Spermatogenesis is an intriguing but complicated biological process. However, many studies since the 1960s have focused either on the hormonal events of the hypothalamus-pituitary-testicular axis or morphological events that take place in the seminiferous epithelium. Recent advances in biochemistry, cell biology, and molecular biology have shifted attention to understanding some of the key events that regulate spermatogenesis, such as germ cell apoptosis, cell cycle regulation, Sertoli-germ cell communication, and junction dynamics. In this review, we discuss the physiology and biology of junction dynamics in the testis, in particular how these events affect interactions of Sertoli and germ cells in the seminiferous epithelium behind the blood-testis barrier. We also discuss how these events regulate the opening and closing of the blood-testis barrier to permit the timely passage of preleptotene and leptotene spermatocytes across the blood-testis barrier. This is physiologically important since developing germ cells must translocate across the blood-testis barrier as well as traverse the seminiferous epithelium during their development. We also discuss several available in vitro and in vivo models that can be used to study Sertoli-germ cell anchoring junctions and Sertoli-Sertoli tight junctions. An in-depth survey in this subject has also identified several potential targets to be tackled to perturb spermatogenesis, which will likely lead to the development of novel male contraceptives.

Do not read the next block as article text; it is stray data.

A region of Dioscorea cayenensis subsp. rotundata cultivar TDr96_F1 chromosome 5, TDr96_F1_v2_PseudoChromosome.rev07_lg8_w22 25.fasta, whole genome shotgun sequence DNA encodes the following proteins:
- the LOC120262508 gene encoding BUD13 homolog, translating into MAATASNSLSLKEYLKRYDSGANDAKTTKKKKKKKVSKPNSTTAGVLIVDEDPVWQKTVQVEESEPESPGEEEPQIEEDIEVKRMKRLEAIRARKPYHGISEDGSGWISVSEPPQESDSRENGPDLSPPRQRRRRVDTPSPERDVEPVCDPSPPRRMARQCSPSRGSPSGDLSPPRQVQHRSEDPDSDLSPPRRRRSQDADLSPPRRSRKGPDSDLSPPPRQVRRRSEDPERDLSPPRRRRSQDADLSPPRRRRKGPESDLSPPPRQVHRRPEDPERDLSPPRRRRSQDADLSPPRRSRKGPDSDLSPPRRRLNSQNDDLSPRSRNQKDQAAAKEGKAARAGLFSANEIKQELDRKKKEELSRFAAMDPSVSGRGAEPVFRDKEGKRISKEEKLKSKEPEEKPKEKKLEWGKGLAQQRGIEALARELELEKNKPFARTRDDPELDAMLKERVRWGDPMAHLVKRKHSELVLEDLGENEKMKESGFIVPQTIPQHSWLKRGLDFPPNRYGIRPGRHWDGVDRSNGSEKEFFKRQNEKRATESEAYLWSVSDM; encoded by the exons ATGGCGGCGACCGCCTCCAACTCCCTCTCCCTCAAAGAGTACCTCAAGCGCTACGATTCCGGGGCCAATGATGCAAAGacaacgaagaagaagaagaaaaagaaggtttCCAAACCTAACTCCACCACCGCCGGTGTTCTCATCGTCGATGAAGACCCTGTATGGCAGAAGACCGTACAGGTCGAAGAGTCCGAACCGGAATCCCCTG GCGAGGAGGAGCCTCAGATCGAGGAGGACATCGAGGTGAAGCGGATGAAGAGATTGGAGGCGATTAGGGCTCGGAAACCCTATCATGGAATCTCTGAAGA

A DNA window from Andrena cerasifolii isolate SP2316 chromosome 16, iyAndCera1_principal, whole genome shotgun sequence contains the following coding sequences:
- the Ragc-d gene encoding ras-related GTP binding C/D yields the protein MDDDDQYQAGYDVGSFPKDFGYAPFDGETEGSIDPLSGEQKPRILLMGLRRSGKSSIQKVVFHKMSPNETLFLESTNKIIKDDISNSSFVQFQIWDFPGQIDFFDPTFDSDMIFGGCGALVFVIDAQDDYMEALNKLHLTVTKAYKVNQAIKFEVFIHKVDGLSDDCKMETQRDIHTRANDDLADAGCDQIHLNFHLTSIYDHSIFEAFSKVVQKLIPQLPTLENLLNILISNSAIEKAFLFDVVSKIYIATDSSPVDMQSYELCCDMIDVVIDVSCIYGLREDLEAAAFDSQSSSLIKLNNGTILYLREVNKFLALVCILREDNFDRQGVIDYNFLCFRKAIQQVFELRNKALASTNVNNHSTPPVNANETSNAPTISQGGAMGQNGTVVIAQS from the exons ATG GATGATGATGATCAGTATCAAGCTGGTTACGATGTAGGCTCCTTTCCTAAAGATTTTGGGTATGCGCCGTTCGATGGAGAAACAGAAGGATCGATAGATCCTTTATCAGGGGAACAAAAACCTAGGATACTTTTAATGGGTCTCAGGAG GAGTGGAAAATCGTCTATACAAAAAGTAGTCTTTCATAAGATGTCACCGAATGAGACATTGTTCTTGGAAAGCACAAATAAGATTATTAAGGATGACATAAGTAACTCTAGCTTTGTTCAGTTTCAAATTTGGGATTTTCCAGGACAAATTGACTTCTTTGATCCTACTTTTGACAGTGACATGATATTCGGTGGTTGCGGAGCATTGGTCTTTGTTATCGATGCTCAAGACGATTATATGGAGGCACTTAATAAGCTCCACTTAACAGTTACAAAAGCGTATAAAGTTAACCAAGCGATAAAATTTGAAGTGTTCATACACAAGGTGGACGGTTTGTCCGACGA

Address for reprint requests and other correspondence: C. Y. Cheng, Population Council, Center for Biomedical Research, 1230 York Ave., New York, NY 10021 (E-mail:).
- Copyright © 2002 The American Physiological Society